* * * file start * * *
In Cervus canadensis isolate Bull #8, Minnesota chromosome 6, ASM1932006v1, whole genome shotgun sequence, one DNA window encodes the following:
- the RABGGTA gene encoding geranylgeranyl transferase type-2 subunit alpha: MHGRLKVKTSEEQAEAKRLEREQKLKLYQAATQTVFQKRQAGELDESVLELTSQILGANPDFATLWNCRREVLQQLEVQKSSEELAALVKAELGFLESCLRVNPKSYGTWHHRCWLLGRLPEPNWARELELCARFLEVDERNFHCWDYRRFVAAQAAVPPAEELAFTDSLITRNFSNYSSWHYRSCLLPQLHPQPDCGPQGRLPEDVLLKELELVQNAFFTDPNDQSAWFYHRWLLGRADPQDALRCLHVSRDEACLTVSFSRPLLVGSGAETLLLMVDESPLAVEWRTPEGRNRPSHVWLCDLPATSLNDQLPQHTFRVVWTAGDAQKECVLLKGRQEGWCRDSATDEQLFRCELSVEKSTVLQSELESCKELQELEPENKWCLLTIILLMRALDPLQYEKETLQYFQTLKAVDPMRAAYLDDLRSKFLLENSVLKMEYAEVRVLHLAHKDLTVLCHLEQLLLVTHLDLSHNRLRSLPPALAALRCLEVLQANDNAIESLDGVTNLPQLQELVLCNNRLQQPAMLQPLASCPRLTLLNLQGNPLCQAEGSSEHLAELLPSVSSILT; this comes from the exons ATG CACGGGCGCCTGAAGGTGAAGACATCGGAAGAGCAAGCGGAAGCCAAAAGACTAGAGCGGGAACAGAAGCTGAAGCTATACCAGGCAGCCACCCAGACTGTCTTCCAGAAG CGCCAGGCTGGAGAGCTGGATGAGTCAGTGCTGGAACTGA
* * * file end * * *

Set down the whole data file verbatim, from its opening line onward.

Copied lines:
In Cervus canadensis isolate Bull #8, Minnesota chromosome 6, ASM1932006v1, whole genome shotgun sequence, one DNA window encodes the following:
- the RABGGTA gene encoding geranylgeranyl transferase type-2 subunit alpha: MHGRLKVKTSEEQAEAKRLEREQKLKLYQAATQTVFQKRQAGELDESVLELTSQILGANPDFATLWNCRREVLQQLEVQKSSEELAALVKAELGFLESCLRVNPKSYGTWHHRCWLLGRLPEPNWARELELCARFLEVDERNFHCWDYRRFVAAQAAVPPAEELAFTDSLITRNFSNYSSWHYRSCLLPQLHPQPDCGPQGRLPEDVLLKELELVQNAFFTDPNDQSAWFYHRWLLGRADPQDALRCLHVSRDEACLTVSFSRPLLVGSGAETLLLMVDESPLAVEWRTPEGRNRPSHVWLCDLPATSLNDQLPQHTFRVVWTAGDAQKECVLLKGRQEGWCRDSATDEQLFRCELSVEKSTVLQSELESCKELQELEPENKWCLLTIILLMRALDPLQYEKETLQYFQTLKAVDPMRAAYLDDLRSKFLLENSVLKMEYAEVRVLHLAHKDLTVLCHLEQLLLVTHLDLSHNRLRSLPPALAALRCLEVLQANDNAIESLDGVTNLPQLQELVLCNNRLQQPAMLQPLASCPRLTLLNLQGNPLCQAEGSSEHLAELLPSVSSILT; this comes from the exons ATG CACGGGCGCCTGAAGGTGAAGACATCGGAAGAGCAAGCGGAAGCCAAAAGACTAGAGCGGGAACAGAAGCTGAAGCTATACCAGGCAGCCACCCAGACTGTCTTCCAGAAG CGCCAGGCTGGAGAGCTGGATGAGTCAGTGCTGGAACTGA